One of the mysteries of the English language finally explained.
treated as singular The practice or science of collecting and analysing numerical data in large quantities, especially for the purpose of inferring proportions in a whole from those in a representative sample.
facts, figures, details, particulars, specifics, featuresView synonyms
- ‘Aitken's mathematical work was in statistics, numerical analysis, and algebra.’
- ‘Eurostat is the organisation responsible for collecting and selling statistics and data about the EU.’
- ‘He applied mathematical statistics to economics, using nonparametric methods.’
- ‘Each year the Home Office collects and publishes statistics on the numbers and species of animals used.’
- ‘This paper is perhaps the first application of probability to social statistics.’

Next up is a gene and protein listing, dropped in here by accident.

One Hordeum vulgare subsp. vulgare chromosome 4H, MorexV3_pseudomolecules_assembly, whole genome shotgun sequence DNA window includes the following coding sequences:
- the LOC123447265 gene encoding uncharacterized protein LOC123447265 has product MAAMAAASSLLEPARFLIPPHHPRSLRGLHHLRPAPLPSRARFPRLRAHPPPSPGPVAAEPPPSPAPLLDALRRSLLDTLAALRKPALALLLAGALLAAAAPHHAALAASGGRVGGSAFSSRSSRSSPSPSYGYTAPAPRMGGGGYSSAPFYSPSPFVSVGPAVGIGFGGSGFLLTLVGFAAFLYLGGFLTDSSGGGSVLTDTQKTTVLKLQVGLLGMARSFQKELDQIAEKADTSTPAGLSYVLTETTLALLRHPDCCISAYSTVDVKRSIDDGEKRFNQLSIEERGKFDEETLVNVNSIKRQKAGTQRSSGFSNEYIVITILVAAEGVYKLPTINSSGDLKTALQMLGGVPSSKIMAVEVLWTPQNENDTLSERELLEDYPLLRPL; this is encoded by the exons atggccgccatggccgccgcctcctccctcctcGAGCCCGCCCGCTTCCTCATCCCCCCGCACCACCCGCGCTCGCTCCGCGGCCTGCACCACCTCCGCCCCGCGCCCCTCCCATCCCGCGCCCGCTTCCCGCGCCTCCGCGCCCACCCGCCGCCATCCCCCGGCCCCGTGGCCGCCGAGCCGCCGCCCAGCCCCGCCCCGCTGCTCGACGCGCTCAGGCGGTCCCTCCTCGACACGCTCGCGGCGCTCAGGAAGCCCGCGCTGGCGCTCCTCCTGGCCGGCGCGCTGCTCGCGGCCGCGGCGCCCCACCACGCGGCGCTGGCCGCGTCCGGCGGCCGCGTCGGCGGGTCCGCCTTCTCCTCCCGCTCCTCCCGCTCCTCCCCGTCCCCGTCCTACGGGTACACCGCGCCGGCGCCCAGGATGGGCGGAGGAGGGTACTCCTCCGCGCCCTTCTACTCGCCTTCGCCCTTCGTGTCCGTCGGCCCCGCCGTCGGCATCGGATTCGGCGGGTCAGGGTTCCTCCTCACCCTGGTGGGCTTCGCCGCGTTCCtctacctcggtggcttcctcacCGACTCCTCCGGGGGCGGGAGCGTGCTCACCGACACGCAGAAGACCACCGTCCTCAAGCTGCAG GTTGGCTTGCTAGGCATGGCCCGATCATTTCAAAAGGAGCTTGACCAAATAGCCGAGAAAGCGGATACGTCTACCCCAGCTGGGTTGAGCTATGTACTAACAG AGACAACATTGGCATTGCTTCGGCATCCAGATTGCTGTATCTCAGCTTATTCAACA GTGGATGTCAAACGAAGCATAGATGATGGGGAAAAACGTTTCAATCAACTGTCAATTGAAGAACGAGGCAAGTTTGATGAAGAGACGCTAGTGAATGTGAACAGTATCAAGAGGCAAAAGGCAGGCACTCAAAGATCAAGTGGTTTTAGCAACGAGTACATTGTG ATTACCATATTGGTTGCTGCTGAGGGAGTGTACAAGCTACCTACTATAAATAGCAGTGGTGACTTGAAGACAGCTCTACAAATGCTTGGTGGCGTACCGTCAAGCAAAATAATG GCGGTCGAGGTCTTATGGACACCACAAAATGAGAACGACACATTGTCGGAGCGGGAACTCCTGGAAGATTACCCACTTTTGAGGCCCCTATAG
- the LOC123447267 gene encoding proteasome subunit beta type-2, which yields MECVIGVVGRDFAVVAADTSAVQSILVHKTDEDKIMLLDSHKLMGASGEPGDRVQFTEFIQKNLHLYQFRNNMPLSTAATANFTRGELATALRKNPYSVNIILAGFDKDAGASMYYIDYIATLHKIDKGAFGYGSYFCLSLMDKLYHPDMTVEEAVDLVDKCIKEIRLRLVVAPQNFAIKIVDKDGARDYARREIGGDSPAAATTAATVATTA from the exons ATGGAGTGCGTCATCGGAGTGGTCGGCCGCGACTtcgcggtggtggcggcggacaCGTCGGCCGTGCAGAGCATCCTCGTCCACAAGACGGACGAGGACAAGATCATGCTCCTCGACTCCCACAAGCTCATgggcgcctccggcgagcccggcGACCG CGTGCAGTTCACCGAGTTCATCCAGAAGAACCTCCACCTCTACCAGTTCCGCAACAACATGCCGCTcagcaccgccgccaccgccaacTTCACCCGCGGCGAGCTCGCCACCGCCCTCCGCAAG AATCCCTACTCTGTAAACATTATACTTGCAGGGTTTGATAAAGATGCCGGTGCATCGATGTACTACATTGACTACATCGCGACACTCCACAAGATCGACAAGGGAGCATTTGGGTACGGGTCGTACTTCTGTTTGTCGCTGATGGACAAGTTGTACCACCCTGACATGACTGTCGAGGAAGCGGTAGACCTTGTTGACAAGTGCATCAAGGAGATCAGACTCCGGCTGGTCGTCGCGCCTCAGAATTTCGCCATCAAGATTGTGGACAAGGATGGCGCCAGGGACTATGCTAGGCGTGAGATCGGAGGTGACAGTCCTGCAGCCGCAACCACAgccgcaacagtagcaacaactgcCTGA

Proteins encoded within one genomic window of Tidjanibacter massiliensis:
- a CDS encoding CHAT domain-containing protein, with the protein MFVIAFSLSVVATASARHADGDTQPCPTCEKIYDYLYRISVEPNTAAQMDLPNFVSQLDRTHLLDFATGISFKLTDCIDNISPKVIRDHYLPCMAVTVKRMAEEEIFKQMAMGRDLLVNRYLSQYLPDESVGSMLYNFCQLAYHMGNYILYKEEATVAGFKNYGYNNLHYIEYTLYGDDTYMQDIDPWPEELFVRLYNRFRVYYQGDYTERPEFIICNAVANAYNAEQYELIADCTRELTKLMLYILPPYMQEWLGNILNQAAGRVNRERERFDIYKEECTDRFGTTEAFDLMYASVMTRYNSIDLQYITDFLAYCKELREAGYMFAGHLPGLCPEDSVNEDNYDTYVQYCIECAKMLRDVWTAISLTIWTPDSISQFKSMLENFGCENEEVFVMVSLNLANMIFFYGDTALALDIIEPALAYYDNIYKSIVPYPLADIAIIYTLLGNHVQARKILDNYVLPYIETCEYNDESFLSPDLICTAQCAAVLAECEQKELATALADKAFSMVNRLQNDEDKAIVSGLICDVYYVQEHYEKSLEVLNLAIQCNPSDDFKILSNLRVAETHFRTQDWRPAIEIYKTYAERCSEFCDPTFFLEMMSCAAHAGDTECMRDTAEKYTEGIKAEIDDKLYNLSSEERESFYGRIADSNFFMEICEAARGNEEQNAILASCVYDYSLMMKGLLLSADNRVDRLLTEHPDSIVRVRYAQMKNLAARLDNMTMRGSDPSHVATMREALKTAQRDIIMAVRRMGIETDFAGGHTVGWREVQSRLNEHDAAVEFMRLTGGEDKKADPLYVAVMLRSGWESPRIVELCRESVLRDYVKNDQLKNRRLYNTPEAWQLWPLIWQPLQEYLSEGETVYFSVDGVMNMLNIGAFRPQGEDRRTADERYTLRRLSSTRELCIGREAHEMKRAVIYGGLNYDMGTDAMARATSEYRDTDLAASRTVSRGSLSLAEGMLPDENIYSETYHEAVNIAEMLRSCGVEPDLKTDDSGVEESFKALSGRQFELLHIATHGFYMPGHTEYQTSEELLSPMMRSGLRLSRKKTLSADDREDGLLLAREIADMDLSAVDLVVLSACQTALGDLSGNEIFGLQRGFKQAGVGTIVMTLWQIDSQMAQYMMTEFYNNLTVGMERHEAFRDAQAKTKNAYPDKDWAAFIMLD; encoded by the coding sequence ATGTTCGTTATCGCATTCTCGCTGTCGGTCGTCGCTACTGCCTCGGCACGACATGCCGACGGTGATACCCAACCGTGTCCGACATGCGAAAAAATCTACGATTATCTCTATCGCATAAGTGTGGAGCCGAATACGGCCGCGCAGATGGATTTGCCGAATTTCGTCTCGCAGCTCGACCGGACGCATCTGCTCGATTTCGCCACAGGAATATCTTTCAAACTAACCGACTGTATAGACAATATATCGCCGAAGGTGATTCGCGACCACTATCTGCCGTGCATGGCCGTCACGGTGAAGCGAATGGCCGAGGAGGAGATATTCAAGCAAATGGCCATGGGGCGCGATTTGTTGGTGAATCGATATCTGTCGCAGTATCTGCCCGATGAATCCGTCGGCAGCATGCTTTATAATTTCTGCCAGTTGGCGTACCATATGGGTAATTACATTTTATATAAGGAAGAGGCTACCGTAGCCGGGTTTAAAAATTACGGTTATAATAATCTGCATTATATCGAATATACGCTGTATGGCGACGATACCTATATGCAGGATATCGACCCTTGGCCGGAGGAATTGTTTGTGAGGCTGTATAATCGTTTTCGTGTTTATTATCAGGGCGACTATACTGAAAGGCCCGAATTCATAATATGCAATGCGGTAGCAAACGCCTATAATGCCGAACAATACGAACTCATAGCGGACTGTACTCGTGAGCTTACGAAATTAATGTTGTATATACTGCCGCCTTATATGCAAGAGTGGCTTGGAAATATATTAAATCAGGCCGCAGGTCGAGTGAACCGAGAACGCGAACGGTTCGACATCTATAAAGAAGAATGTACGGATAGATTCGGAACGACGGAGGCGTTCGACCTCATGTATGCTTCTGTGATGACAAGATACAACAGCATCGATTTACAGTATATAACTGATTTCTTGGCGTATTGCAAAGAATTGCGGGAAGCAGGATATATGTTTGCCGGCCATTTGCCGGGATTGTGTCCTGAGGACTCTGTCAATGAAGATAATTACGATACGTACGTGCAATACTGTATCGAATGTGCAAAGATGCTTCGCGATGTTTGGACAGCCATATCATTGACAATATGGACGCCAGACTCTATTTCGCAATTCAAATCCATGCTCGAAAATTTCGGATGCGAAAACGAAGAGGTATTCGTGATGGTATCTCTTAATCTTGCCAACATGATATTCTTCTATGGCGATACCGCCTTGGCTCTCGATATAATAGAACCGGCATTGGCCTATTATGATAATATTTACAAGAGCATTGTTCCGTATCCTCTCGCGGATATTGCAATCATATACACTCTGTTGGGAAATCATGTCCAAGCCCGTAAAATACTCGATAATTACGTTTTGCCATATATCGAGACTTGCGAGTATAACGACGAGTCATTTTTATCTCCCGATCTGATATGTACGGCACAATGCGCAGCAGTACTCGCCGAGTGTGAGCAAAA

- ‘Fréchet also made important contributions to statistics, probability and calculus.’
- ‘It is difficult to know how much, because the Government simply does not collect statistics on it.’
- ‘No centralized statistics are collected on the use of these powers.’
- ‘The briefing was about the issue of how immigration statistics are collected.’
- ‘He, as Poisson and Condorcet did, applied probability to legal statistics.’
- ‘Wyllie left Newcastle University in 1980 with a degree in computing science and statistics.’
- ‘Data can be stored and interpreted using wavelets, probability and statistics.’
- ‘Wald was working on statistics and probability and he persuaded Lukacs to take an interest in this topic too.’
- ‘After the Second World War, van Dantzig changed topics and worked on probability and statistics.’
- ‘His main research topics were number theory, probability theory and mathematical statistics.’
- ‘Pillai's research was in statistics, in particular in multivariate statistical analysis.’
- ‘After only a year at Sussex, Kingman was promoted to a chair of mathematics and statistics in 1966.’
- ‘Network providers collect statistics and send alarms when there is a drop in service.’
- ‘Brignell's book is a handy demolition of the science and statistics behind this epidemic of epidemiology.’
- ‘Bortkiewicz was critical of the approach of Karl Pearson to statistics.’
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